Numbeo is kind enough to report their Cost of Living Index for countries of the world so we can take a look.
- Copy and paste into DataDesk.
- The column heads will need tweaking: start your copy with the data.
- Then when you paste the data into DD use the Prompt for Each Variable Name option to name the variables. You can leave out “Index” in the names; it doesn’t add much. And pick short names like COL for Cost of Living.
We can take a quick look:
Let’s make a rotating plot of COL, Rent, and Groceries.
Rotating it around, you can see that it is rather flat, indicating that there are not really 3 dimensions here—COL depends on the other indices.
Also, notice one country sticking out (I’ve marked it with a red X)
Identify it. (Be sure the Countries variable is open and just click with the ? tool)
Jersey? I don’t think I know that country.
But I can look it up. With that point selected, choose Special > Web Search Query.
Data desk passes the name “Jersey” to Google (or your choice of search engines)
Oh, that Jersey
If we want to make a regression model, we’d best check the distributions of the variables.
Make a histogram (click the histogram button in the toolbar)
Then drag in each variable in turn; a quick way to look through them
They are all skewed right—no surprise for data on 139 countries
Re-expression by logs should help.
Select all the data icons and press the “L” key – that’s a shortcut for taking logs.
If you like menus better, the command is Manip > Transform > Log(y)
Click the Regression button in the toolbar.
Drag LCOL in as the response variable and the other variables (except COL + Rent, of course) as predictors.
Of course, we then plot the residuals (the command is in the global hyperview in the title bar)
I like externally studentized residuals for multiple regressions – a topic for later.
But any residual plot will do here.
I’ve colored the outlier red. Identify the outlier using the ? tool. Be sure to open the Country variable first.
The outlier is Ethiopia.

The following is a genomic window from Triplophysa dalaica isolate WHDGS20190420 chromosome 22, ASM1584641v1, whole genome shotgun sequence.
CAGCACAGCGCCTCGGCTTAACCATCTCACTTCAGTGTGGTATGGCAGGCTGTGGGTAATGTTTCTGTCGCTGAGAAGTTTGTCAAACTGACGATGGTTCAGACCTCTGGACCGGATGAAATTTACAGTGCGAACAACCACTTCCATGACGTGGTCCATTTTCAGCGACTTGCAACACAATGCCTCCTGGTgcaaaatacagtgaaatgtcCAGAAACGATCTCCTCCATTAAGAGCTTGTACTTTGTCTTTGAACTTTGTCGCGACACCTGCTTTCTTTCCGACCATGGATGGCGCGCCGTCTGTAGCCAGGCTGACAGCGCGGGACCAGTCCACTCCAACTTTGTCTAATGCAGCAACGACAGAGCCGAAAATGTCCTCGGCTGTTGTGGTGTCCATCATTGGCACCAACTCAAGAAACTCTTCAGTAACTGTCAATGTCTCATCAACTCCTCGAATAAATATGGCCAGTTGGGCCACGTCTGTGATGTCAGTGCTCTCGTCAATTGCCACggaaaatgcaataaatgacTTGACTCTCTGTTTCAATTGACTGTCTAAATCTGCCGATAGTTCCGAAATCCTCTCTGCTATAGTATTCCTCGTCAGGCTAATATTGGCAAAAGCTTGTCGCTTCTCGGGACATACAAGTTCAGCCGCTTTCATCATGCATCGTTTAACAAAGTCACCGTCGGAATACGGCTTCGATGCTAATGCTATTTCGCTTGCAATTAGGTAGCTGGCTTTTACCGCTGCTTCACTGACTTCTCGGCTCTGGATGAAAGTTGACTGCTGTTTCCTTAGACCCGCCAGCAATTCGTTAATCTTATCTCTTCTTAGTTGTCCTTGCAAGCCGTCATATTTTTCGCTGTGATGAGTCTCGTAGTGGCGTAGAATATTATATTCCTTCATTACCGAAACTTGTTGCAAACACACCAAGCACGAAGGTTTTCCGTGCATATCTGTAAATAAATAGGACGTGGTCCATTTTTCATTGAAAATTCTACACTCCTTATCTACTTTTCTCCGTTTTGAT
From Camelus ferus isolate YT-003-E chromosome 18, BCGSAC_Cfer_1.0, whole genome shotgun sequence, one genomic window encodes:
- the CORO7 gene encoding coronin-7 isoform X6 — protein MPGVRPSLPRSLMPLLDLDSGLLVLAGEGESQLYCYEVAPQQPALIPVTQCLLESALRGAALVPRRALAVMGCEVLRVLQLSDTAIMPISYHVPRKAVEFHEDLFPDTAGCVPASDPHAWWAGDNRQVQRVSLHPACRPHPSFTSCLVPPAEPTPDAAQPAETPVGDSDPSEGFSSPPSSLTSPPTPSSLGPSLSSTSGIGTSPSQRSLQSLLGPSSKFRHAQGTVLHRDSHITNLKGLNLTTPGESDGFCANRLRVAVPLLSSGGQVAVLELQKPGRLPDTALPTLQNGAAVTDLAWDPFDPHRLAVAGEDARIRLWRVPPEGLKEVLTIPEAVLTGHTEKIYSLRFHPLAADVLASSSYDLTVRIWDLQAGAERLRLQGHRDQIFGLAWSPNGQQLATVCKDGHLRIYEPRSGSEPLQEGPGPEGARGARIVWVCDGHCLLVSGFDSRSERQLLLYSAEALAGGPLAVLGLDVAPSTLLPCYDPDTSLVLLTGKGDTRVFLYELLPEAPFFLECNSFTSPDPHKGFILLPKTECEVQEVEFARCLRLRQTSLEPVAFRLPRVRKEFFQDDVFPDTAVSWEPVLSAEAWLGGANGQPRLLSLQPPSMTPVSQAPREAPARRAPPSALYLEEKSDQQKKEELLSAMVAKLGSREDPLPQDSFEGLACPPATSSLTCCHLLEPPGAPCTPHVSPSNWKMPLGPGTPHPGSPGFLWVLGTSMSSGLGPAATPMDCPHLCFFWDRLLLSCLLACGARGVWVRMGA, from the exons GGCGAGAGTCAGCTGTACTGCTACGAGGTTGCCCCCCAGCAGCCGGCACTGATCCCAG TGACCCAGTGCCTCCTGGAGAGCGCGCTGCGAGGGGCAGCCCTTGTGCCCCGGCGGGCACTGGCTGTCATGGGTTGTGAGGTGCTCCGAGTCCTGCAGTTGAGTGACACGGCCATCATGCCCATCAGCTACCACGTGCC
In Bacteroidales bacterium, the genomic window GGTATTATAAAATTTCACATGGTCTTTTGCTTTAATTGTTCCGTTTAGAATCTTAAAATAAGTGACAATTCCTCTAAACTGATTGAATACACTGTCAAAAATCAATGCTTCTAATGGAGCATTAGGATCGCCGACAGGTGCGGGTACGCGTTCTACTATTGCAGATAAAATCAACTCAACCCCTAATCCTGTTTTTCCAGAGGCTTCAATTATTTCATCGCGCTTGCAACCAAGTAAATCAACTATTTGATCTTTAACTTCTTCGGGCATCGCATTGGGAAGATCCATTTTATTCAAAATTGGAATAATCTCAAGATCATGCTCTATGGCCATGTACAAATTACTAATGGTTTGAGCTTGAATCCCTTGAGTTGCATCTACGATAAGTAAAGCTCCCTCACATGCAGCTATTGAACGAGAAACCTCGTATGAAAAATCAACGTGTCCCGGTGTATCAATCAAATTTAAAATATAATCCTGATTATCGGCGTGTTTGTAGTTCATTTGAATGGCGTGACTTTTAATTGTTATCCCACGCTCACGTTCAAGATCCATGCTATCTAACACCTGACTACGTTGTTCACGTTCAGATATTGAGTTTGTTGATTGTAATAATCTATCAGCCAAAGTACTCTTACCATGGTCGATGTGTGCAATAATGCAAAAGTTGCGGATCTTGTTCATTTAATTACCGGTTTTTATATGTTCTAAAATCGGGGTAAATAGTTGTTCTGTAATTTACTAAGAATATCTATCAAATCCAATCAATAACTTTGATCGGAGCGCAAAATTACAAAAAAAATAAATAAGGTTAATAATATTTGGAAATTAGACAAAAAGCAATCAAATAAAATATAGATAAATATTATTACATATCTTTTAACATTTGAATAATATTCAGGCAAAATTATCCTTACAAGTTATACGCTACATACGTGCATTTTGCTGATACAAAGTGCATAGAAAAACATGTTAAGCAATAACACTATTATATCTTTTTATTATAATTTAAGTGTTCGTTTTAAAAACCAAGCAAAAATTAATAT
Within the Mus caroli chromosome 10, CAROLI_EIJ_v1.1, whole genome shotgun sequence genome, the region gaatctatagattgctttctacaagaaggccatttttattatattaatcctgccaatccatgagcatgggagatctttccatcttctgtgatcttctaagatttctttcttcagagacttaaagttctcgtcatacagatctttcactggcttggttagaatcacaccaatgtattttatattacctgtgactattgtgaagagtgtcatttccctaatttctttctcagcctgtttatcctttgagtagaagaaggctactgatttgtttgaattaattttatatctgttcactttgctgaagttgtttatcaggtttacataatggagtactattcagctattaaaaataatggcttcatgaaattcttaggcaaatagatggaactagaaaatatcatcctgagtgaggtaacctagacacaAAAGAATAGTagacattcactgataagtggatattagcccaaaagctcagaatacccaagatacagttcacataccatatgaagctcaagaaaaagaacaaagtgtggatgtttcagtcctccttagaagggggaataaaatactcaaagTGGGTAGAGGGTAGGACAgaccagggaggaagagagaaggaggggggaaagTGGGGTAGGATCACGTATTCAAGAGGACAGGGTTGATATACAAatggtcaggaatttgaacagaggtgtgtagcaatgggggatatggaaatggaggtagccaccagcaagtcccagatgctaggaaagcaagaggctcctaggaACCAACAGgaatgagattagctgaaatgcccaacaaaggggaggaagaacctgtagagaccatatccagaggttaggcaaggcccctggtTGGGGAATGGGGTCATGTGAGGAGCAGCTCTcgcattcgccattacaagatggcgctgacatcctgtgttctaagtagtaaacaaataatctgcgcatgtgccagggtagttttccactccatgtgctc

I suspect the data for Ethiopia may not be all that reliable. Let’s set it aside.
The easiest and most honest way to do that is to make an indicator variable for Ethiopia:
Select the point (use the hand pointer tool)
Modify > Selection > Record as Indicators
Will make a variable named “Ethiopia” (You do still have the Country variable open, right?) that is 1 for Ethiopia and 0 for all others.
Drag this variable into the regression table and drop it there.
The large t-ratio (6.99) and significant p-value are a test of whether Ethiopia was an outlier, re-assuring us that it should be set aside.
Now our attention is drawn to the high p-value for LLPp—Log local purchasing power.
Let’s look at a partial regression plot to see what’s going on.
Click on the coefficient to drop down a hyperview menu and choose Partial Regression plot of LLPp.
There is an outlier. I’ve colored it Green. Identify it and see that it is Cuba.
Why is it an outlier? Well, we could make a parallel coordinate plot for the predictors:
Jersey is still colored red; we can see that it’s the cost of Groceries there that sticks out. Cuba, still colored green, has a very low Local Purchasing Power.
We could make an indicator for Cuba and add it to the model, or we could just omit LLPP from the model. The partial regression plot suggests it really isn’t contributing much. And, in fact, the R2 doesn’t change when we omit it:
The residual plot now looks reasonable.
We could do more, but this is a good place to stop.